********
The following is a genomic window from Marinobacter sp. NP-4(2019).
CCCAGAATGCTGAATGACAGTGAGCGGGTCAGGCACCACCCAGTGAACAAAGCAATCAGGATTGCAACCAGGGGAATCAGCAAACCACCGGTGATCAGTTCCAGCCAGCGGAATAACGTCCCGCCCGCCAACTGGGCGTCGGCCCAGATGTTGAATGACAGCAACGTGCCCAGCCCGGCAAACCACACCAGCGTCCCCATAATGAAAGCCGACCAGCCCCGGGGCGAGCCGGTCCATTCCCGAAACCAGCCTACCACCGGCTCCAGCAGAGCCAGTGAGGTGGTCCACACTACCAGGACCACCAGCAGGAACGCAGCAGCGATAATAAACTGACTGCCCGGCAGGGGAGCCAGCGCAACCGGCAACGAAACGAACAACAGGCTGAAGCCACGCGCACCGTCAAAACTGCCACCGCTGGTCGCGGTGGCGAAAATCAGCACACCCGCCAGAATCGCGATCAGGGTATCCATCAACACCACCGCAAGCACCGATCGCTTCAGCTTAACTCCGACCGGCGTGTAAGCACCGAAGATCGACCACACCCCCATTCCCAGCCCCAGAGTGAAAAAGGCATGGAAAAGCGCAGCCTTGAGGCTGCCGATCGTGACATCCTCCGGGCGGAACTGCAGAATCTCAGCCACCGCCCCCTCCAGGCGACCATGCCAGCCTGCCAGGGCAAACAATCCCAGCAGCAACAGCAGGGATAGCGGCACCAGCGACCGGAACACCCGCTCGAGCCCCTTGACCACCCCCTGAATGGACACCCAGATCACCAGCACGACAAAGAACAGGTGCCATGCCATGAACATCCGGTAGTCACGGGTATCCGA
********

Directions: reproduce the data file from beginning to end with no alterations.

The following is a genomic window from Marinobacter sp. NP-4(2019).
CCCAGAATGCTGAATGACAGTGAGCGGGTCAGGCACCACCCAGTGAACAAAGCAATCAGGATTGCAACCAGGGGAATCAGCAAACCACCGGTGATCAGTTCCAGCCAGCGGAATAACGTCCCGCCCGCCAACTGGGCGTCGGCCCAGATGTTGAATGACAGCAACGTGCCCAGCCCGGCAAACCACACCAGCGTCCCCATAATGAAAGCCGACCAGCCCCGGGGCGAGCCGGTCCATTCCCGAAACCAGCCTACCACCGGCTCCAGCAGAGCCAGTGAGGTGGTCCACACTACCAGGACCACCAGCAGGAACGCAGCAGCGATAATAAACTGACTGCCCGGCAGGGGAGCCAGCGCAACCGGCAACGAAACGAACAACAGGCTGAAGCCACGCGCACCGTCAAAACTGCCACCGCTGGTCGCGGTGGCGAAAATCAGCACACCCGCCAGAATCGCGATCAGGGTATCCATCAACACCACCGCAAGCACCGATCGCTTCAGCTTAACTCCGACCGGCGTGTAAGCACCGAAGATCGACCACACCCCCATTCCCAGCCCCAGAGTGAAAAAGGCATGGAAAAGCGCAGCCTTGAGGCTGCCGATCGTGACATCCTCCGGGCGGAACTGCAGAATCTCAGCCACCGCCCCCTCCAGGCGACCATGCCAGCCTGCCAGGGCAAACAATCCCAGCAGCAACAGCAGGGATAGCGGCACCAGCGACCGGAACACCCGCTCGAGCCCCTTGACCACCCCCTGAATGGACACCCAGATCACCAGCACGACAAAGAACAGGTGCCATGCCATGAACATCCGGTAGTCACGGGTATCCGA